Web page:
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Matthew O. Jackson

William D. Eberle Professor of Economics
Academic Council Faculty

Matthew O. Jackson is the William D. Eberle Professor of Economics at Stanford University. He is also an external faculty member of the Santa Fe Institute. He was at Northwestern University and Caltech before joining Stanford, and received his BA from Princeton University in 1984 and PhD from Stanford in 1988. Jackson's research interests include game theory, microeconomic theory, and the study of social and economic networks, on which he has published many articles and the books `The Human Network' and `Social and Economic Networks'. He also teaches an online course on networks and co-teaches two others on game theory. Jackson is a Member of the National Academy of Sciences, a Fellow of the American Academy of Arts and Sciences, a Fellow of the Econometric Society, a Game Theory Society Fellow, and an Economic Theory Fellow, and his other honors include a Guggenheim Fellowship, the Social Choice and Welfare Prize, the von Neumann Award from Rajk Laszlo College, an honorary doctorate from Aix-Marseille University, the B.E.Press Arrow Prize for Senior Economists, and teaching awards. He has served as co-editor of Games and Economic Behavior, the Review of Economic Design, and Econometrica.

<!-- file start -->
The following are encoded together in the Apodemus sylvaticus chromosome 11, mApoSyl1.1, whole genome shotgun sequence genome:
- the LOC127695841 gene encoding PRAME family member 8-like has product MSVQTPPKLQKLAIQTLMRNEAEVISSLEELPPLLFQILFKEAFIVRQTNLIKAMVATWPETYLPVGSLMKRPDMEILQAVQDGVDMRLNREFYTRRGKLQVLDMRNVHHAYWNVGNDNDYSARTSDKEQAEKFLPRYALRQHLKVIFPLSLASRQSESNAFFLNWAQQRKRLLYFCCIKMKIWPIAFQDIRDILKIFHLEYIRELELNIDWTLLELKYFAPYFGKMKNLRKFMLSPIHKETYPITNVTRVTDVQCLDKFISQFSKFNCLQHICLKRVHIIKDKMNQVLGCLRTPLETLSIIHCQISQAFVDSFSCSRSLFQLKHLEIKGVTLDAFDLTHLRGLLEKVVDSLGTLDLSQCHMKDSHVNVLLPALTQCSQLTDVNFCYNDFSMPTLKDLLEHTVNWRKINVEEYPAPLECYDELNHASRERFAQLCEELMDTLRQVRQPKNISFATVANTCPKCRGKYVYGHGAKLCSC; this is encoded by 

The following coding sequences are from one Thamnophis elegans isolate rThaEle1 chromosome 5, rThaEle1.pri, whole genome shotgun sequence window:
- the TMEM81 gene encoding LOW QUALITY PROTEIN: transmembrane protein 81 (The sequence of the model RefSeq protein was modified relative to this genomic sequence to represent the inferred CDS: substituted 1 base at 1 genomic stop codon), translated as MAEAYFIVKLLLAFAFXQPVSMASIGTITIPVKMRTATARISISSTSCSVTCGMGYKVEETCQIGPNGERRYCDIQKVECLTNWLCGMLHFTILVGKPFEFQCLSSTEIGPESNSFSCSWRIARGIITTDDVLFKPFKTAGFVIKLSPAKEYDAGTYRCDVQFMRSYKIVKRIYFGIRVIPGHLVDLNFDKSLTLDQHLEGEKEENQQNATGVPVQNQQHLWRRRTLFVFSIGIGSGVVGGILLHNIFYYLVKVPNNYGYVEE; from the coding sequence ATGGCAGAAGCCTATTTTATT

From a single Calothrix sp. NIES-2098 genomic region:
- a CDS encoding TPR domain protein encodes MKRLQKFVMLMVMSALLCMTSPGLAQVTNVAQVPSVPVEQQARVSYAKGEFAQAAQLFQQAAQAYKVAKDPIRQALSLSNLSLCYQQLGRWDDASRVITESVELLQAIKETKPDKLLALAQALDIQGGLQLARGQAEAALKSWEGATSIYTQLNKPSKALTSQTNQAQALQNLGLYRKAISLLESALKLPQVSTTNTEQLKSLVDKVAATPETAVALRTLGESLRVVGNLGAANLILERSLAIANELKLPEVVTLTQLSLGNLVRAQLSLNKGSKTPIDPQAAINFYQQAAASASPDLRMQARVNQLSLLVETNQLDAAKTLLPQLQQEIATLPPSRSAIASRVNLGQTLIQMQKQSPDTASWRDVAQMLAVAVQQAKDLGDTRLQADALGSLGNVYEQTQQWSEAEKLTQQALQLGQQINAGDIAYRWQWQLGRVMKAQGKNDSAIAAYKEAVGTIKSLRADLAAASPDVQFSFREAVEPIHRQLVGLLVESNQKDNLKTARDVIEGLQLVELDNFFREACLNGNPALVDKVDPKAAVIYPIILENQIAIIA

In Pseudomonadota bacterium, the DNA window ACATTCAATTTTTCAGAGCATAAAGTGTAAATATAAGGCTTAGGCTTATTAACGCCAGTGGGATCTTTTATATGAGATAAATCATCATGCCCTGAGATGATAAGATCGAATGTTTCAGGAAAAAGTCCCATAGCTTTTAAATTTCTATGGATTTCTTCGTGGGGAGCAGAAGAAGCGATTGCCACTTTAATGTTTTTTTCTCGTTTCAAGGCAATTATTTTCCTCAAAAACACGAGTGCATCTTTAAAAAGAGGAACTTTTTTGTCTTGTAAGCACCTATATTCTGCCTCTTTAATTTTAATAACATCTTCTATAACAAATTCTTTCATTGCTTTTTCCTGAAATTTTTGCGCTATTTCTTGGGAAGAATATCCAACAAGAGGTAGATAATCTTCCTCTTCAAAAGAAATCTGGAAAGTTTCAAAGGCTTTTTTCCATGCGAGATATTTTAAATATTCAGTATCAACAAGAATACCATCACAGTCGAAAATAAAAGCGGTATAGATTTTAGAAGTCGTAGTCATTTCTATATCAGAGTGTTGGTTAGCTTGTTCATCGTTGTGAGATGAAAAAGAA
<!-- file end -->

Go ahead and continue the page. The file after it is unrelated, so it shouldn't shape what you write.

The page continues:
Related News

Matthew Jackons, the William D. Eberle Professor of Economics, is named fellow of the American Association for the Advancement of Science (AAAS).
Matthew Jackson, the William D. Eberle Professor of Economics, wins the Frontiers Award for showing how social relations shape the economy.
Based on a new study by Arun Chandrasekhar, Matthew Jackson, and their colleagues: Paul Goldsmith-Pinkham and Samuel Thau, "global problems, from climate change to financial crises to disease control, are hard to address without policy coordination across borders." Read more.
Well done Matthew on receiving the distinguished Jean-Jacques Laffont Prize awarded by the Toulouse School of Economics.


241 Landau Economics

Office Hours

Monday 4:00-5:00pm

Research Interests